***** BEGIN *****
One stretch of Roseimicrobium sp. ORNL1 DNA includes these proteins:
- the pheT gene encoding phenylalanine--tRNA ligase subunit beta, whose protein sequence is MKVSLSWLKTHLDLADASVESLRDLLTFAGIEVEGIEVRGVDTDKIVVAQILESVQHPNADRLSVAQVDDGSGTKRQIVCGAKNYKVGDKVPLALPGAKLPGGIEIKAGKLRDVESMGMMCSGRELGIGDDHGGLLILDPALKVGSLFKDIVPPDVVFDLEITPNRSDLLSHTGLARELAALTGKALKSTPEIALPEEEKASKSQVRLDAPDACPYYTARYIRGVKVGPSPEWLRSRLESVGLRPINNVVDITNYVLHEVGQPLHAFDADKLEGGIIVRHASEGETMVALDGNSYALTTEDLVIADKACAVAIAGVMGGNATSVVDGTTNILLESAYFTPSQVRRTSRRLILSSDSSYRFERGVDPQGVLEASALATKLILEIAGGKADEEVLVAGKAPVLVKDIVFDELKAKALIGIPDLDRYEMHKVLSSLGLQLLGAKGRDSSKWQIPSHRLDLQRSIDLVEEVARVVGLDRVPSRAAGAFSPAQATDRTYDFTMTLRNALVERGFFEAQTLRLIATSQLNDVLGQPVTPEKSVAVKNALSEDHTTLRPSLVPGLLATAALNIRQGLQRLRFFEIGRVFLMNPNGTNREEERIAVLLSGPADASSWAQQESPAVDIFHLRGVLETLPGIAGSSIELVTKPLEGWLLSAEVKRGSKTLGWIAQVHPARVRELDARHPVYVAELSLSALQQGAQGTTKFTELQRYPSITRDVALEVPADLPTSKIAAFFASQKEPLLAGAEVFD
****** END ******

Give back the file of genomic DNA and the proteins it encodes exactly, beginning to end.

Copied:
One stretch of Roseimicrobium sp. ORNL1 DNA includes these proteins:
- the pheT gene encoding phenylalanine--tRNA ligase subunit beta, whose protein sequence is MKVSLSWLKTHLDLADASVESLRDLLTFAGIEVEGIEVRGVDTDKIVVAQILESVQHPNADRLSVAQVDDGSGTKRQIVCGAKNYKVGDKVPLALPGAKLPGGIEIKAGKLRDVESMGMMCSGRELGIGDDHGGLLILDPALKVGSLFKDIVPPDVVFDLEITPNRSDLLSHTGLARELAALTGKALKSTPEIALPEEEKASKSQVRLDAPDACPYYTARYIRGVKVGPSPEWLRSRLESVGLRPINNVVDITNYVLHEVGQPLHAFDADKLEGGIIVRHASEGETMVALDGNSYALTTEDLVIADKACAVAIAGVMGGNATSVVDGTTNILLESAYFTPSQVRRTSRRLILSSDSSYRFERGVDPQGVLEASALATKLILEIAGGKADEEVLVAGKAPVLVKDIVFDELKAKALIGIPDLDRYEMHKVLSSLGLQLLGAKGRDSSKWQIPSHRLDLQRSIDLVEEVARVVGLDRVPSRAAGAFSPAQATDRTYDFTMTLRNALVERGFFEAQTLRLIATSQLNDVLGQPVTPEKSVAVKNALSEDHTTLRPSLVPGLLATAALNIRQGLQRLRFFEIGRVFLMNPNGTNREEERIAVLLSGPADASSWAQQESPAVDIFHLRGVLETLPGIAGSSIELVTKPLEGWLLSAEVKRGSKTLGWIAQVHPARVRELDARHPVYVAELSLSALQQGAQGTTKFTELQRYPSITRDVALEVPADLPTSKIAAFFASQKEPLLAGAEVFD